Yes. The credit is reduced or eliminated for higher income tax filers. The credit is phased out based on modified adjusted gross income. For a married couple filing a joint return, the range for a reduced credit is $150,000 to $170,000. For single taxpayers, the range is $75,000 to $95,000. So, the full credit is available for single taxpayers earning $75,000 or less and married taxpayers earning $150,000 or less.

Can you claim the tax credit in advance of purchasing a property?

No. The IRS has recently begun prosecuting people that have claimed credits where a purchase had not taken place.

Can a taxpayer claim a credit if the property is purchased from a seller with seller financing and the seller retains title to the property?

Yes. In situations where the buyer purchases the property, even though the seller retains legal title, the taxpayer may file for the credit. Examples of this would include a land contract, contract for deed, etc.

According to the IRS, factors that would demonstrate the ownership of the property would include: 1. the right of possession, 2. the right to obtain legal title upon full payment of the purchase price, 3. the right to construct improvements, 4. the obligation to pay property taxes, 5. the risk of loss, 6. the responsibility to insure the property and 7. the duty to maintain the property.

Are there other restrictions to taking the credit?

Yes. According to the IRS, if any of the following describe your situation, a credit would not be due.

  • You buy your home from a close relative. This includes your spouse, parent, grandparent, child or grandchild.
  • You do not use the home as your principal residence.
  • You sell your home before the end of the year.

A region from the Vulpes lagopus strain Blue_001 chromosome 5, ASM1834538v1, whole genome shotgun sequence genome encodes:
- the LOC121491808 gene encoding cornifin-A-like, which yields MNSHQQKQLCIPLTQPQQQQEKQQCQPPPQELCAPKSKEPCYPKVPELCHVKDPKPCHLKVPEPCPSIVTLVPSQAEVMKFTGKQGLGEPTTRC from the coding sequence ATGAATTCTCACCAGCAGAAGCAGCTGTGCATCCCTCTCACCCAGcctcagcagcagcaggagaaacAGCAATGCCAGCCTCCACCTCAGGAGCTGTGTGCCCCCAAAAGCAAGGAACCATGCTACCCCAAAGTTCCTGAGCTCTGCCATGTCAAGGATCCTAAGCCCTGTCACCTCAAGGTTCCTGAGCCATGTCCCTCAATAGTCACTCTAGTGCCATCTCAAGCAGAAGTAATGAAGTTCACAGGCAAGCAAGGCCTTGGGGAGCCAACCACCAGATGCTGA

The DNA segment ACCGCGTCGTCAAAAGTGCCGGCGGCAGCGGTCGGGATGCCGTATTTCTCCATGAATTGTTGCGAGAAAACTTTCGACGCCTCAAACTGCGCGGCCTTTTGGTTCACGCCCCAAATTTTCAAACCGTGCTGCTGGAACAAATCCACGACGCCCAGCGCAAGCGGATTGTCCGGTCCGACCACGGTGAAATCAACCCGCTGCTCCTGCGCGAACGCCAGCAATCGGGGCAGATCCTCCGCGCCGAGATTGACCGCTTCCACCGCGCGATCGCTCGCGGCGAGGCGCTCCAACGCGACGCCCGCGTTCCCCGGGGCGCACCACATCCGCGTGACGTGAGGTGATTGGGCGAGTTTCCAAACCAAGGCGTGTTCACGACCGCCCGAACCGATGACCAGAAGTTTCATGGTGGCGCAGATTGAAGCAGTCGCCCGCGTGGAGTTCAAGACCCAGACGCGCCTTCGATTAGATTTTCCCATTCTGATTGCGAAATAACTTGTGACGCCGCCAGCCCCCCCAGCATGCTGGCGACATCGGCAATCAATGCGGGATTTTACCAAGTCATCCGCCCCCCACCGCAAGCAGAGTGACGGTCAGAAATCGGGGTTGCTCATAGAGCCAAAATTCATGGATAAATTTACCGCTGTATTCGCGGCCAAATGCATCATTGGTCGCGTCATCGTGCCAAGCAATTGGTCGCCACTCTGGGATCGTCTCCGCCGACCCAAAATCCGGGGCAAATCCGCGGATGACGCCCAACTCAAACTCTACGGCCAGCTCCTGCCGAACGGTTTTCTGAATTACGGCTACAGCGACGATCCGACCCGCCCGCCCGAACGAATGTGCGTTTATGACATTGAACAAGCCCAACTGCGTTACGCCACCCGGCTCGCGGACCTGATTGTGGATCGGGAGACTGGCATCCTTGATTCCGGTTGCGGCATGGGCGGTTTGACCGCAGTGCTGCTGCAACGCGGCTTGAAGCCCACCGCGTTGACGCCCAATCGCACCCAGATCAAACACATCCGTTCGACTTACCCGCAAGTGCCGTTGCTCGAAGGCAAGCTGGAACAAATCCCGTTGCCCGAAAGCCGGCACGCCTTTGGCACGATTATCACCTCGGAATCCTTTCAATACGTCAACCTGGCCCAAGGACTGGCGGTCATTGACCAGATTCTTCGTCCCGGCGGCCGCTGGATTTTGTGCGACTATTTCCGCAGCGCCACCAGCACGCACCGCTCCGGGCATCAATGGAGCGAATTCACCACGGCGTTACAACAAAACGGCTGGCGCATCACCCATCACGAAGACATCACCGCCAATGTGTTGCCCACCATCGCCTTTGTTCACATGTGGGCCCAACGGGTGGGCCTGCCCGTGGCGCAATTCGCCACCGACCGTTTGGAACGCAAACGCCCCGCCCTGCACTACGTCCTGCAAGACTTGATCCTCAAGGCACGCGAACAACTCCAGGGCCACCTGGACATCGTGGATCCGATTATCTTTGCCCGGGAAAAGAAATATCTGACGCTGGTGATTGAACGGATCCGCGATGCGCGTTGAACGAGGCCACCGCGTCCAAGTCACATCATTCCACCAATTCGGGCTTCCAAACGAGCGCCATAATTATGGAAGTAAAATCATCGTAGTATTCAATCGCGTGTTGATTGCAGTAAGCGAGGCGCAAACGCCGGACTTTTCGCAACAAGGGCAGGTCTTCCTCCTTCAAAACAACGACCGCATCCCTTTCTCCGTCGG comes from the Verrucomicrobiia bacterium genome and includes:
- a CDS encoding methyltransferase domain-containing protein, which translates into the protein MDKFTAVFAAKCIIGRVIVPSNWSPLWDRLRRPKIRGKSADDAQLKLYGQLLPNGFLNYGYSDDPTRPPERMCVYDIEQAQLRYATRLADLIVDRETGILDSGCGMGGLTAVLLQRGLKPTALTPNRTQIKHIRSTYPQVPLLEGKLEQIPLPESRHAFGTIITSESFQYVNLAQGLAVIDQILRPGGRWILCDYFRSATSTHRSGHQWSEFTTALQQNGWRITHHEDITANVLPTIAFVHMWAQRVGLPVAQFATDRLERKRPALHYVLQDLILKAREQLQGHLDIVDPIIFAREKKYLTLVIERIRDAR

• You are a nonresident alien.
  • You are, or were, eligible to claim the District of Columbia first-time homebuyer credit for any taxable year. (This does not apply for a home purchased in 2009.)
  • Your home financing comes from tax-exempt mortgage revenue bonds. (This does not apply for a home purchased in 2009.)
  • You owned a principal residence at any time during the three years prior to the date of purchase of your new home. For example, if you bought a home on July 1, 2008, you cannot take the credit for that home if you owned, or had an ownership interest in, another principal residence at any time from July 2, 2005, through July 1, 2008.

Can you buy a home from a step-relative and be eligible for the credit?

Yes. Provided the person you are buying a home from is not a direct blood relative, the purchase would be allowed.

Can parent(s) who will not live in the property cosign for a mortgage for their child and the child that is a qualifying FTHB still be eligible for the credit?


Can a separated spouse who has not owned a home for four years qualify if the spouse has owned a property anytime in the last three years?


The best path to take in any situation regarding income taxes is to speak with a professional tax preparer or CPA. If you have any questions that fall outside the situations here, give me a call and if you do not have an accountant to speak with, I can refer you to one.

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First Time Homebuyer and Seller Alert!

General Points to Consider – Buyer and Seller
The expiration date of the tax credit is November 30, 2009. Close December 1, as of now, and any qualifying buyer will not receive the tax credit. With the 30th falling on the Monday following Thanksgiving, where possible work towards a closing date of November 24th. This will provide some cushion if anything pops up in the closing process that could delay a closing.